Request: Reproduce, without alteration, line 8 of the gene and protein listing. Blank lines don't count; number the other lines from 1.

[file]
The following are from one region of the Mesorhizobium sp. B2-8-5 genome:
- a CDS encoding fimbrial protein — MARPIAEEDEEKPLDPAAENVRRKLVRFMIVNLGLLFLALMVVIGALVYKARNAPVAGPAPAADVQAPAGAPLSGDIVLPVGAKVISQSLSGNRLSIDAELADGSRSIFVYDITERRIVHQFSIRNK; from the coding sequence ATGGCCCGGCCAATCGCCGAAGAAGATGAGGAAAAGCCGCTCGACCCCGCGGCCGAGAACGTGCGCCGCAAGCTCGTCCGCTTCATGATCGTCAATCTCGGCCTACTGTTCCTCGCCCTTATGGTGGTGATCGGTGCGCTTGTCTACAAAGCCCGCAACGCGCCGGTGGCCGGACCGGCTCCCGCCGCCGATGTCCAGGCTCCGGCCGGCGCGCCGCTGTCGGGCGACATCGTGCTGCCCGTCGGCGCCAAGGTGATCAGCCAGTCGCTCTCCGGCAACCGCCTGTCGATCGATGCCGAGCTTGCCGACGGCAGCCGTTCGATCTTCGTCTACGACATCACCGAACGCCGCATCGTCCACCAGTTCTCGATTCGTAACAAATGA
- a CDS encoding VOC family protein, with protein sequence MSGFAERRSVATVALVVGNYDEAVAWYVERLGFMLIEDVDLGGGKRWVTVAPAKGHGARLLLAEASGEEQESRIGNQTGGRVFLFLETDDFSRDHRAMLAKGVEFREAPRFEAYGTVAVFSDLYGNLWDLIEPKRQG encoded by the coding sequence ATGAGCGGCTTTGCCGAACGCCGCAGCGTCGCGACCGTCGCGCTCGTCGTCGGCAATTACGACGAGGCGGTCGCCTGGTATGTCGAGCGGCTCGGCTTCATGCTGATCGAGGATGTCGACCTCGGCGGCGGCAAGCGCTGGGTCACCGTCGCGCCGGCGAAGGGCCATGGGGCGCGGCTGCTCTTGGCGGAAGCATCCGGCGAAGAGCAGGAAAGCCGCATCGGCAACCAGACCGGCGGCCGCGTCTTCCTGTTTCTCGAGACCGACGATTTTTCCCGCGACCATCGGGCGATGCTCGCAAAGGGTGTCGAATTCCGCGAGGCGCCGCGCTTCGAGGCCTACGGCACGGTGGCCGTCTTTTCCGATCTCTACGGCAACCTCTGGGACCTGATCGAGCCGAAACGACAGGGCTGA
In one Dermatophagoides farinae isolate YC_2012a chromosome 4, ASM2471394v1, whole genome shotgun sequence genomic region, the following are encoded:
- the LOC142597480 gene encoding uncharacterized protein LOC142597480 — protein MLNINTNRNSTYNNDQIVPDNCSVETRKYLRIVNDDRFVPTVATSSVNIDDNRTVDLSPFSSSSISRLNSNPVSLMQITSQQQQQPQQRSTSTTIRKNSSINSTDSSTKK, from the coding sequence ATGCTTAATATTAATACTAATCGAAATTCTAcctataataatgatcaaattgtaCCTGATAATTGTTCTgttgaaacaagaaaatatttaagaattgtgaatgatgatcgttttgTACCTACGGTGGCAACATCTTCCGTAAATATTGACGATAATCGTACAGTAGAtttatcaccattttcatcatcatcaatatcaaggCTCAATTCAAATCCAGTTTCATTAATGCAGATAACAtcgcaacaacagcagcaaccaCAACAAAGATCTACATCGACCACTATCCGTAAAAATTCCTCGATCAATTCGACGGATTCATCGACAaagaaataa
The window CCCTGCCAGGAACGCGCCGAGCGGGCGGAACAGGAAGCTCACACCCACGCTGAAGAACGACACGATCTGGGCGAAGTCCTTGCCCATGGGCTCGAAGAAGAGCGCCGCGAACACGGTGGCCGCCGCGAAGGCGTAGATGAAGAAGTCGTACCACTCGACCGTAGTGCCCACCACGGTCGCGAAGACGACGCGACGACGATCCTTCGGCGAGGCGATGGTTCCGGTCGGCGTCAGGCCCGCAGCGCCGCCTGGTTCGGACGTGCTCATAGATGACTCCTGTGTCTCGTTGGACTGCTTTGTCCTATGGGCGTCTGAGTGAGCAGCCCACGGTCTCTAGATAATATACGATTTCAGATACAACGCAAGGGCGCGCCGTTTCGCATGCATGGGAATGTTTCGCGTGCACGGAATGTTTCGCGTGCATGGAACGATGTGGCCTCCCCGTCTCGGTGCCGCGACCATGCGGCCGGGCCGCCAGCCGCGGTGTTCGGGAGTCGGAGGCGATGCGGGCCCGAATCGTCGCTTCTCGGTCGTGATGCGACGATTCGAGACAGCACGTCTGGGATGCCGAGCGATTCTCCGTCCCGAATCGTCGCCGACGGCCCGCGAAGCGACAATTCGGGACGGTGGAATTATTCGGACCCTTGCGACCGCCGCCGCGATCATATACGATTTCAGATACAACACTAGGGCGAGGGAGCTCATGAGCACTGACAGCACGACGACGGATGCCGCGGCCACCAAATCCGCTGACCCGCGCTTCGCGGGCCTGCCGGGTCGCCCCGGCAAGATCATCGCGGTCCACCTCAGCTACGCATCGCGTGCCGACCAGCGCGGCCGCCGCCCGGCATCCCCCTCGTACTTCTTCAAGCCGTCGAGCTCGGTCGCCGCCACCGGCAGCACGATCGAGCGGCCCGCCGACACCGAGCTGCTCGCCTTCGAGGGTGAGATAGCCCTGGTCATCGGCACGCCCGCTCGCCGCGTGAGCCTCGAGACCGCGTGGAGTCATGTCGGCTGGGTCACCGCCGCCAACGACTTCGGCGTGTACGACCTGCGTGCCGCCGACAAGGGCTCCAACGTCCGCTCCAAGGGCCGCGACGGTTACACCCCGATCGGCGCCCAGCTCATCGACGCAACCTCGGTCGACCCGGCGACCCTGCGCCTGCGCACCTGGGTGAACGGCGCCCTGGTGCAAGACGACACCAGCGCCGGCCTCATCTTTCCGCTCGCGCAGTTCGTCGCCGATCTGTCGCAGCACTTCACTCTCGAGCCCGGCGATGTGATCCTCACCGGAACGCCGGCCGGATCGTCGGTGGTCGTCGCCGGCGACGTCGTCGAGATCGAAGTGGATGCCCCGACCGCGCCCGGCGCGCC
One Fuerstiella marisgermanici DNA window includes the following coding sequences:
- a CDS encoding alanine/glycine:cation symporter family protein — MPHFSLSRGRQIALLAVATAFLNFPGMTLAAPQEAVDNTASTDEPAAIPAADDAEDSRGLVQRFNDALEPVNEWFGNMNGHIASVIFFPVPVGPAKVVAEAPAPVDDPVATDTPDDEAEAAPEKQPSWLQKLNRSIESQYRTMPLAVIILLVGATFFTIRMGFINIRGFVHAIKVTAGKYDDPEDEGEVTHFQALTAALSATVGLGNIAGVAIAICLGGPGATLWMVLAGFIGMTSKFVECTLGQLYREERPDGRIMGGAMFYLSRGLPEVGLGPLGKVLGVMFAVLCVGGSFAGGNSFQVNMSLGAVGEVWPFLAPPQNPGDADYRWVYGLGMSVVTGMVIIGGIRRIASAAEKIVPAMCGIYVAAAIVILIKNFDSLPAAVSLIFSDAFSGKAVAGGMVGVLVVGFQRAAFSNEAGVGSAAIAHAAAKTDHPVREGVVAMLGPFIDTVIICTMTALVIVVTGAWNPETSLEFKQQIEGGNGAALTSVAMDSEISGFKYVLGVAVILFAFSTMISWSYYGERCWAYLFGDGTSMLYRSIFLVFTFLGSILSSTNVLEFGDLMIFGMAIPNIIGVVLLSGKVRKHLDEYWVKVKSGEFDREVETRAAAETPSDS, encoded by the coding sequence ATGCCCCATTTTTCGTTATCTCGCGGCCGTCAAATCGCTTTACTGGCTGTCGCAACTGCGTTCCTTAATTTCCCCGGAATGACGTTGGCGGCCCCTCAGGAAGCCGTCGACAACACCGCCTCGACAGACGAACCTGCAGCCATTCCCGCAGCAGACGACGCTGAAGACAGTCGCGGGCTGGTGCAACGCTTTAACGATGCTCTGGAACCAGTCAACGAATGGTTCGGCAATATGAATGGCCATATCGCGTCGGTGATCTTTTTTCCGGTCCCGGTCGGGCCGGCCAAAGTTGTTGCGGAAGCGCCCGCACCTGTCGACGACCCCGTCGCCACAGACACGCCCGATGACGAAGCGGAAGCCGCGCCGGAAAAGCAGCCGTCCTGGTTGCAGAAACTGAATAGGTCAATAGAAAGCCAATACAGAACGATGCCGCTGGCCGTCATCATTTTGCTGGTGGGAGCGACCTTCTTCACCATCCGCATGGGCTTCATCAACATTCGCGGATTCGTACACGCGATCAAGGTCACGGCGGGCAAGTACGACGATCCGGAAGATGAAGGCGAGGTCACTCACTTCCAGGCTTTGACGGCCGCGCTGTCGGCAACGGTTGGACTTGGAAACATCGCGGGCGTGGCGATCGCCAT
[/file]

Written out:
- a CDS encoding alanine/glycine:cation symporter family protein — MPHFSLSRGRQIALLAVATAFLNFPGMTLAAPQEAVDNTASTDEPAAIPAADDAEDSRGLVQRFNDALEPVNEWFGNMNGHIASVIFFPVPVGPAKVVAEAPAPVDDPVATDTPDDEAEAAPEKQPSWLQKLNRSIESQYRTMPLAVIILLVGATFFTIRMGFINIRGFVHAIKVTAGKYDDPEDEGEVTHFQALTAALSATVGLGNIAGVAIAICLGGPGATLWMVLAGFIGMTSKFVECTLGQLYREERPDGRIMGGAMFYLSRGLPEVGLGPLGKVLGVMFAVLCVGGSFAGGNSFQVNMSLGAVGEVWPFLAPPQNPGDADYRWVYGLGMSVVTGMVIIGGIRRIASAAEKIVPAMCGIYVAAAIVILIKNFDSLPAAVSLIFSDAFSGKAVAGGMVGVLVVGFQRAAFSNEAGVGSAAIAHAAAKTDHPVREGVVAMLGPFIDTVIICTMTALVIVVTGAWNPETSLEFKQQIEGGNGAALTSVAMDSEISGFKYVLGVAVILFAFSTMISWSYYGERCWAYLFGDGTSMLYRSIFLVFTFLGSILSSTNVLEFGDLMIFGMAIPNIIGVVLLSGKVRKHLDEYWVKVKSGEFDREVETRAAAETPSDS, encoded by the coding sequence ATGCCCCATTTTTCGTTATCTCGCGGCCGTCAAATCGCTTTACTGGCTGTCGCAACTGCGTTCCTTAATTTCCCCGGAATGACGTTGGCGGCCCCTCAGGAAGCCGTCGACAACACCGCCTCGACAGACGAACCTGCAGCCATTCCCGCAGCAGACGACGCTGAAGACAGTCGCGGGCTGGTGCAACGCTTTAACGATGCTCTGGAACCAGTCAACGAATGGTTCGGCAATATGAATGGCCATATCGCGTCGGTGATCTTTTTTCCGGTCCCGGTCGGGCCGGCCAAAGTTGTTGCGGAAGCGCCCGCACCTGTCGACGACCCCGTCGCCACAGACACGCCCGATGACGAAGCGGAAGCCGCGCCGGAAAAGCAGCCGTCCTGGTTGCAGAAACTGAATAGGTCAATAGAAAGCCAATACAGAACGATGCCGCTGGCCGTCATCATTTTGCTGGTGGGAGCGACCTTCTTCACCATCCGCATGGGCTTCATCAACATTCGCGGATTCGTACACGCGATCAAGGTCACGGCGGGCAAGTACGACGATCCGGAAGATGAAGGCGAGGTCACTCACTTCCAGGCTTTGACGGCCGCGCTGTCGGCAACGGTTGGACTTGGAAACATCGCGGGCGTGGCGATCGCCAT